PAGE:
Earlier this year the Museo Soumaya opened in the Polanco district of Mexico City. The museum was created to display the 66,000 piece fine art collection of the world's richest man Carlos Slim and his late wife Soumaya (after whom the museum is named).
The museum was designed by Mexican architect Fernando Romero, who is the son-in-law of Carlos Slim Helu. Described by Raymund Ryan, Curator at The Heinz Architectural Center as ‘an extraordinary structure, rising up from the Earth’s crust as a multi-dimensional icon’, Museo Soumaya is an organic volume whose opaque exterior is formed from an immense number of hexagonal aluminium modules that optimise the preservation and durability of the structure. The building reportedly cost more than $70 million to design and construct.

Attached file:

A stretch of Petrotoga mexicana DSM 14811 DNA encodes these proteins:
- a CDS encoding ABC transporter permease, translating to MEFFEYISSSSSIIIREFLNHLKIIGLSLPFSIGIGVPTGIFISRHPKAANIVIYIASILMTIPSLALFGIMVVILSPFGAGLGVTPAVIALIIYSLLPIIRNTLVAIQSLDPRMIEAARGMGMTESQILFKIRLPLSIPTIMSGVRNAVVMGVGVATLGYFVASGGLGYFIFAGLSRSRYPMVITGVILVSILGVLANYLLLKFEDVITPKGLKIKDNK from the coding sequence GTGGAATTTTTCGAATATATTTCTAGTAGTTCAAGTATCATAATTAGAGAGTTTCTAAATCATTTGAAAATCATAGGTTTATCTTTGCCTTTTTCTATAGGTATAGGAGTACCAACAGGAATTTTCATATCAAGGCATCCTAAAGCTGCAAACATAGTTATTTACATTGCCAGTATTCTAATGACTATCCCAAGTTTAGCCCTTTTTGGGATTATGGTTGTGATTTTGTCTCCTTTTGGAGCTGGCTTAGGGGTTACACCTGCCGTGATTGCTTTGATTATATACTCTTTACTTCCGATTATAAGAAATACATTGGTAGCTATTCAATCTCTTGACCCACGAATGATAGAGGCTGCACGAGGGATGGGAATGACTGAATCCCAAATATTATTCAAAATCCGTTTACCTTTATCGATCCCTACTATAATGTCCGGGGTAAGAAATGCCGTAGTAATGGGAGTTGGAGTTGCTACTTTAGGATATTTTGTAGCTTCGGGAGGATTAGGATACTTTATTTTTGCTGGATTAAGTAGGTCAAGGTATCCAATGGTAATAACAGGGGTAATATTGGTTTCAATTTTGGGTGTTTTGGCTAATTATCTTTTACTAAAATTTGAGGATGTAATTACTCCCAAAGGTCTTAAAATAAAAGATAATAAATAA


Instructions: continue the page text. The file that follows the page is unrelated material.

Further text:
Not everyone is as convinced of the museum's design. Benjamin Genocchio of Art Info writes [the building] "is baldly derivative structure with the young architect taking open inspiration from Frank Lloyd Wright's Solomon R. Guggenheim Museum in New York for the interior and Frank Gehry's Guggenheim Museum in Bilbao for the exterior. "
Perhaps Genocchio's dismissal of the buildings design is rooted in the fact that Fernando Romero is a close relative of the Carlos Slim. As more wealthly collectors continue to forge institutions to display their collections they continue to purchase cultural power; it is no wonder that the opening was filled with politicians and global leaders.
The 21st century marks a shifting authority of the museum.